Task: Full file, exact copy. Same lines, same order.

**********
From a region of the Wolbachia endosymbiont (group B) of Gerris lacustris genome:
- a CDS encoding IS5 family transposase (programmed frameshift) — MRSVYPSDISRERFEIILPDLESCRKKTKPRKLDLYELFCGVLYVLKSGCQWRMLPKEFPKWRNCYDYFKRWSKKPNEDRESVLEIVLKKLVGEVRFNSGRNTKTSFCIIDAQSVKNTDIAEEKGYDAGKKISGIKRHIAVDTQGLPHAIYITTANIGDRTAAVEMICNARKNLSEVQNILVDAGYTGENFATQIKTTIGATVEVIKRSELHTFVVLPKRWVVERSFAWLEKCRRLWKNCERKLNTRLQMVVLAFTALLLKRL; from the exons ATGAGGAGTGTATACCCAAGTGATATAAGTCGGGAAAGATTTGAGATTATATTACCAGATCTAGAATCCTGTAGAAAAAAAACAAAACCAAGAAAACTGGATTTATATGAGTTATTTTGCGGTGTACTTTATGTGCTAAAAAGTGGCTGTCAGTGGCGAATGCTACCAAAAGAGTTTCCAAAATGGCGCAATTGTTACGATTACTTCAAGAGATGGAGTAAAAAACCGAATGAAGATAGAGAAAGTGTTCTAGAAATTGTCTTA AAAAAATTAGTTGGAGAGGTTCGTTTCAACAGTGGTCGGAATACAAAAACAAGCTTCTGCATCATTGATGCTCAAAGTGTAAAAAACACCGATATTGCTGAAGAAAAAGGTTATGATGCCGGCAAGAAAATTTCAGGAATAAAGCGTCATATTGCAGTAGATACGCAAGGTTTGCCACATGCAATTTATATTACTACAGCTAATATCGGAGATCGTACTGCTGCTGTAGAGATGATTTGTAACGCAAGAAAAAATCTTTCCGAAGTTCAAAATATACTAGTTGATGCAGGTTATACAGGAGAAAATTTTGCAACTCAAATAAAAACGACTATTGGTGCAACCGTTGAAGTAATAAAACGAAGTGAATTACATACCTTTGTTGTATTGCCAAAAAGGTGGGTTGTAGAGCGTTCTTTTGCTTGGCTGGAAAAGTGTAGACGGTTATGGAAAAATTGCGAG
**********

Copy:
From a region of the Wolbachia endosymbiont (group B) of Gerris lacustris genome:
- a CDS encoding IS5 family transposase (programmed frameshift) — MRSVYPSDISRERFEIILPDLESCRKKTKPRKLDLYELFCGVLYVLKSGCQWRMLPKEFPKWRNCYDYFKRWSKKPNEDRESVLEIVLKKLVGEVRFNSGRNTKTSFCIIDAQSVKNTDIAEEKGYDAGKKISGIKRHIAVDTQGLPHAIYITTANIGDRTAAVEMICNARKNLSEVQNILVDAGYTGENFATQIKTTIGATVEVIKRSELHTFVVLPKRWVVERSFAWLEKCRRLWKNCERKLNTRLQMVVLAFTALLLKRL; from the exons ATGAGGAGTGTATACCCAAGTGATATAAGTCGGGAAAGATTTGAGATTATATTACCAGATCTAGAATCCTGTAGAAAAAAAACAAAACCAAGAAAACTGGATTTATATGAGTTATTTTGCGGTGTACTTTATGTGCTAAAAAGTGGCTGTCAGTGGCGAATGCTACCAAAAGAGTTTCCAAAATGGCGCAATTGTTACGATTACTTCAAGAGATGGAGTAAAAAACCGAATGAAGATAGAGAAAGTGTTCTAGAAATTGTCTTA AAAAAATTAGTTGGAGAGGTTCGTTTCAACAGTGGTCGGAATACAAAAACAAGCTTCTGCATCATTGATGCTCAAAGTGTAAAAAACACCGATATTGCTGAAGAAAAAGGTTATGATGCCGGCAAGAAAATTTCAGGAATAAAGCGTCATATTGCAGTAGATACGCAAGGTTTGCCACATGCAATTTATATTACTACAGCTAATATCGGAGATCGTACTGCTGCTGTAGAGATGATTTGTAACGCAAGAAAAAATCTTTCCGAAGTTCAAAATATACTAGTTGATGCAGGTTATACAGGAGAAAATTTTGCAACTCAAATAAAAACGACTATTGGTGCAACCGTTGAAGTAATAAAACGAAGTGAATTACATACCTTTGTTGTATTGCCAAAAAGGTGGGTTGTAGAGCGTTCTTTTGCTTGGCTGGAAAAGTGTAGACGGTTATGGAAAAATTGCGAG